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Max Schmidheiny Lecture

 
 
The Max Schmidheiny Lecture at the St. Gallen Symposium has become an important part of the Max Schmidheiny Foundation’s engagement for an international debate on long-term issues of economic policy, and in particular on ordnungspolitik. In particular, the lecture is meant as a prominent platform for dialogue between academia and business on the future of free societies in a time when their classical premises are increasingly called into question and their achievements are all too easily taken for granted.

Regularly, leading figures of global public life are invited to make a very special contribution to the keynote programme of the St. Gallen Symposium at the University of St. Gallen/Switzerland and to relate the symposium’s annual topic – reflecting current debates in management and global affairs – to pressing issues of the time from a liberal viewpoint. Thereby, the Max Schmidheiny Lecture is furthering a long tradition of distinguished global leaders and public intellectuals addressing the St. Gallen Symposium on fundamental issues of freedom and responsibility, a tradition closely tied to the history of the Max Schmidheiny Freedom Prize which was presented annually at the St. Gallen Symposium from 1979 to 2003.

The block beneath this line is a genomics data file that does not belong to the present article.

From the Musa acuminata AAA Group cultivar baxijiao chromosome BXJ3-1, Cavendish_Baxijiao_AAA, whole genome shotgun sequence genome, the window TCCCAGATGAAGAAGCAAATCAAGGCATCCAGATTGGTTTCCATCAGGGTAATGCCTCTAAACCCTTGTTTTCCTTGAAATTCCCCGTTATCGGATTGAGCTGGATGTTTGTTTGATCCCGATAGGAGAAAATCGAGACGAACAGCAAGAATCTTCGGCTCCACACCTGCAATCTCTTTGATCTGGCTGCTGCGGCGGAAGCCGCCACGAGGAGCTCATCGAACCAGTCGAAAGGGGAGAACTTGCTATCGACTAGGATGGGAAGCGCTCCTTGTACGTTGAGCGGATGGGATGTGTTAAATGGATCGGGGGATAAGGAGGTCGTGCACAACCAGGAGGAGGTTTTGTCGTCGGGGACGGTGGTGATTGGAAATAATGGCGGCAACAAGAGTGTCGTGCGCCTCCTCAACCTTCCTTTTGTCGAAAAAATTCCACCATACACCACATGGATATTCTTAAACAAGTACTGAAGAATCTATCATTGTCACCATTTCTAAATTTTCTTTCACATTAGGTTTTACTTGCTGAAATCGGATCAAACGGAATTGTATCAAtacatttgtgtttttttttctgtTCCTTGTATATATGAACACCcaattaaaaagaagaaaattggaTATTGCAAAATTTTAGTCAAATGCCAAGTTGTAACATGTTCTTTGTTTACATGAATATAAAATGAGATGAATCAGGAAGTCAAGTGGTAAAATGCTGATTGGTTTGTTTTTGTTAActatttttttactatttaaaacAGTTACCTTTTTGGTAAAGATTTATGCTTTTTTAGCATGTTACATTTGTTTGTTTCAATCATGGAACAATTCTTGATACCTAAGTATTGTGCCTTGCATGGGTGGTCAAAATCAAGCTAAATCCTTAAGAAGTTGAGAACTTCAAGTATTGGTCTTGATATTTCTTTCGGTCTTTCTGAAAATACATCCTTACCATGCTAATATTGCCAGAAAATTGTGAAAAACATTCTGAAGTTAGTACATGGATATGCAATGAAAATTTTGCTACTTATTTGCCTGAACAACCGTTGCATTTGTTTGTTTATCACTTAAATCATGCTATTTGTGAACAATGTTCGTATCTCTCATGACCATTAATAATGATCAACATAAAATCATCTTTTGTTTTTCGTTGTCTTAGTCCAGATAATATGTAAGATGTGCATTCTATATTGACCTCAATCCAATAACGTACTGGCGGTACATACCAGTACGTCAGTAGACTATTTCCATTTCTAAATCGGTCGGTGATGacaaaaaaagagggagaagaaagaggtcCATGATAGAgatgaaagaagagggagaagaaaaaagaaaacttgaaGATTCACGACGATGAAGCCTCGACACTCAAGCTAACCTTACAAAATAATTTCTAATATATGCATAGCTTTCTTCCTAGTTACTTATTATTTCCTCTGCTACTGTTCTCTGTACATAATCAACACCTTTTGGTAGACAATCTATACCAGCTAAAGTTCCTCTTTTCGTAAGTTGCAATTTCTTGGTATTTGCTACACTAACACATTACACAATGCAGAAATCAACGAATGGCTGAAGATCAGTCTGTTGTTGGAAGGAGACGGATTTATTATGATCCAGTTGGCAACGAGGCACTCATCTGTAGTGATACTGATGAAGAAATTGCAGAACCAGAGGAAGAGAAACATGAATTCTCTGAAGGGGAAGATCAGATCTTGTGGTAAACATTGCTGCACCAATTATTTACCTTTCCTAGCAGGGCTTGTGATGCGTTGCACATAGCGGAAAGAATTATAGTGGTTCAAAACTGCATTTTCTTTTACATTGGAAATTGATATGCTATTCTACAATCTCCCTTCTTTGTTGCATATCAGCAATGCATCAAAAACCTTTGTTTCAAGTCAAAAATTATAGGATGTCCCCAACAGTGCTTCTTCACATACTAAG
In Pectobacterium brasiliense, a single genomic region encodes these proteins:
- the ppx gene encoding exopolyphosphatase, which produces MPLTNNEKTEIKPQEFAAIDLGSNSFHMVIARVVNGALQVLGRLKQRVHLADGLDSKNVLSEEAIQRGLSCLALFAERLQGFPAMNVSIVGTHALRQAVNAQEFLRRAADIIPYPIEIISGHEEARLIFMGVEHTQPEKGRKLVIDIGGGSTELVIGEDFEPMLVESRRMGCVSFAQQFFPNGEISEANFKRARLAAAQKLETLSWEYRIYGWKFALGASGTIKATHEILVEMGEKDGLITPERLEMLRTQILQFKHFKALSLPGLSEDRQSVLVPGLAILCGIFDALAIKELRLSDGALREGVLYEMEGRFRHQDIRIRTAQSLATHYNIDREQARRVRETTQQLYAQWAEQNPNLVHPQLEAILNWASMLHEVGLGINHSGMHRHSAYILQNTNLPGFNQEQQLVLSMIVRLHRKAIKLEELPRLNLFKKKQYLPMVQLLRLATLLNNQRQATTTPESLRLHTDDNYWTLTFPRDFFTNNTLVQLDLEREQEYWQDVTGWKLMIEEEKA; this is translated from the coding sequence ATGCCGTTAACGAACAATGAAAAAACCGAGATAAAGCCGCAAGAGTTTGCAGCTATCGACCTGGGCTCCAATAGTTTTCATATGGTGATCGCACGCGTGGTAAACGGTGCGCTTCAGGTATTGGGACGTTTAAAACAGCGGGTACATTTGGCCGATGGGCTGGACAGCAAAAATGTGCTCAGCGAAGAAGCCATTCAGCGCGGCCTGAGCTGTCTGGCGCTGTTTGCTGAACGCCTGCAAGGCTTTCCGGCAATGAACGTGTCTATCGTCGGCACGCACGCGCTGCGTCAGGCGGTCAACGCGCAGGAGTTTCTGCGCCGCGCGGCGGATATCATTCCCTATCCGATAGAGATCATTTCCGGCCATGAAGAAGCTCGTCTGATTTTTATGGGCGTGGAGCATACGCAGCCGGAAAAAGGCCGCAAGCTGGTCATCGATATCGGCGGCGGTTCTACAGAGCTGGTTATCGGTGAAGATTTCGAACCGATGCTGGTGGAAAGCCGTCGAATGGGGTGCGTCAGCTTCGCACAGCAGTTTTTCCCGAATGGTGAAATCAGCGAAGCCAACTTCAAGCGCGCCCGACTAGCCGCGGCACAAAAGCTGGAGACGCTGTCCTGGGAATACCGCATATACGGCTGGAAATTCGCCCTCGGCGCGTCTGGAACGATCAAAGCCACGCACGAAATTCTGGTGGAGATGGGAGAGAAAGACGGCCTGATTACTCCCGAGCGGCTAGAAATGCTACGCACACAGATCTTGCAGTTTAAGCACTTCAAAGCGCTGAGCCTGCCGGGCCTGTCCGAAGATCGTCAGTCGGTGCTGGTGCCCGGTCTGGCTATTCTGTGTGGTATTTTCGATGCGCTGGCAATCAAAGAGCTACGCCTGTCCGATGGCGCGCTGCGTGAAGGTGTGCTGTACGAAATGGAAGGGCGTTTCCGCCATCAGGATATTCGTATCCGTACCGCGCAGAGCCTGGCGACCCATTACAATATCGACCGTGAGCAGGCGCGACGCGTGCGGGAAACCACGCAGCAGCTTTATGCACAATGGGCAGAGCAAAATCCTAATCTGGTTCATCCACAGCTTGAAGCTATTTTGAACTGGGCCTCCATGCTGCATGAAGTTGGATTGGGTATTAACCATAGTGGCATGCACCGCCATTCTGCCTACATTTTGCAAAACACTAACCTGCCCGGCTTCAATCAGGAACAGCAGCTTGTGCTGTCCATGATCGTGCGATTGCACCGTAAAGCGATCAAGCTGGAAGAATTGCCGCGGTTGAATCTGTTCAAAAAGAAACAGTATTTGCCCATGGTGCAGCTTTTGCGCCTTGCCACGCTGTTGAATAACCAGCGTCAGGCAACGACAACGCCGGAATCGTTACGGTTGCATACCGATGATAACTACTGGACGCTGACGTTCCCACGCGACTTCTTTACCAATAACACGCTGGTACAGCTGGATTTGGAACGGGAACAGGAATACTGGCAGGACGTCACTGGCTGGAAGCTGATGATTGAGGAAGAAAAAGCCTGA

On the occasion of the St. Gallen Symposium’s 40th anniversary, Prof. Niall Ferguson held the first Max Schmidheiny Lecture on “Entrepreneurial Freedom in the New Global Financial System” in May 2010. In 2011, in a lecture entitled “Open Society and Its Enemies”, Ayaan Hirsi Ali put the liberation movements of the “Arab spring” into perspective. At the 42nd St. Gallen Symposium, Prof. Dr. Peter Sloterdijk closed the keynote programme on 4 May 2012 with the Max Schmidheiny Lecture on the relationship between immunity, risk awareness and a culture of failure.
 
 
» More information on the Max Schmidheiny Lecture 2012 by Prof. Dr. Peter Sloterdijk
 
 
» More information on the Max Schmidheiny Lecture 2011 by Ayaan Hirsi Ali
 
 
» More information on the Max Schmidheiny Lecture 2010 by Prof. Niall Ferguson